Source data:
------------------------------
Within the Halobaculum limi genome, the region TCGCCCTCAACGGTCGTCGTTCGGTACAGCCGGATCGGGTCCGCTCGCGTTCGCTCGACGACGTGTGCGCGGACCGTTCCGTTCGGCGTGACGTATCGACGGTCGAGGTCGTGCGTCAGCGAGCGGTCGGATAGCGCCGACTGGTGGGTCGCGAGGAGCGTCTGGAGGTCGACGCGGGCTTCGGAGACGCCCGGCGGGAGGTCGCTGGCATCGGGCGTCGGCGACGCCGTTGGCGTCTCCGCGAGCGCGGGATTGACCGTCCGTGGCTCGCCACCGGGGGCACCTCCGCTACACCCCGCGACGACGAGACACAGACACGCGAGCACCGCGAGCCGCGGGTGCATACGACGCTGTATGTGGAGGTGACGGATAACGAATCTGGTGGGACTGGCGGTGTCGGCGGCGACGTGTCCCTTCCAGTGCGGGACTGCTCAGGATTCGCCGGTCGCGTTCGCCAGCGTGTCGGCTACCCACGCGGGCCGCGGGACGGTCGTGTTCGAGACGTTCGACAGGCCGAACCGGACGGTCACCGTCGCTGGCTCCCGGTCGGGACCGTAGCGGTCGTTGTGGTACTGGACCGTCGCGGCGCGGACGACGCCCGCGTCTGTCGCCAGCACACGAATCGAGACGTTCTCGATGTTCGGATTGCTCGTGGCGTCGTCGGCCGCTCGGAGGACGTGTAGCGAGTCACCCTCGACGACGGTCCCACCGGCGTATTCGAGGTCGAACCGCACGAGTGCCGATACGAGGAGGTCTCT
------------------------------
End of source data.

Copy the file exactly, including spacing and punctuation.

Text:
Within the Halobaculum limi genome, the region TCGCCCTCAACGGTCGTCGTTCGGTACAGCCGGATCGGGTCCGCTCGCGTTCGCTCGACGACGTGTGCGCGGACCGTTCCGTTCGGCGTGACGTATCGACGGTCGAGGTCGTGCGTCAGCGAGCGGTCGGATAGCGCCGACTGGTGGGTCGCGAGGAGCGTCTGGAGGTCGACGCGGGCTTCGGAGACGCCCGGCGGGAGGTCGCTGGCATCGGGCGTCGGCGACGCCGTTGGCGTCTCCGCGAGCGCGGGATTGACCGTCCGTGGCTCGCCACCGGGGGCACCTCCGCTACACCCCGCGACGACGAGACACAGACACGCGAGCACCGCGAGCCGCGGGTGCATACGACGCTGTATGTGGAGGTGACGGATAACGAATCTGGTGGGACTGGCGGTGTCGGCGGCGACGTGTCCCTTCCAGTGCGGGACTGCTCAGGATTCGCCGGTCGCGTTCGCCAGCGTGTCGGCTACCCACGCGGGCCGCGGGACGGTCGTGTTCGAGACGTTCGACAGGCCGAACCGGACGGTCACCGTCGCTGGCTCCCGGTCGGGACCGTAGCGGTCGTTGTGGTACTGGACCGTCGCGGCGCGGACGACGCCCGCGTCTGTCGCCAGCACACGAATCGAGACGTTCTCGATGTTCGGATTGCTCGTGGCGTCGTCGGCCGCTCGGAGGACGTGTAGCGAGTCACCCTCGACGACGGTCCCACCGGCGTATTCGAGGTCGAACCGCACGAGTGCCGATACGAGGAGGTCTCT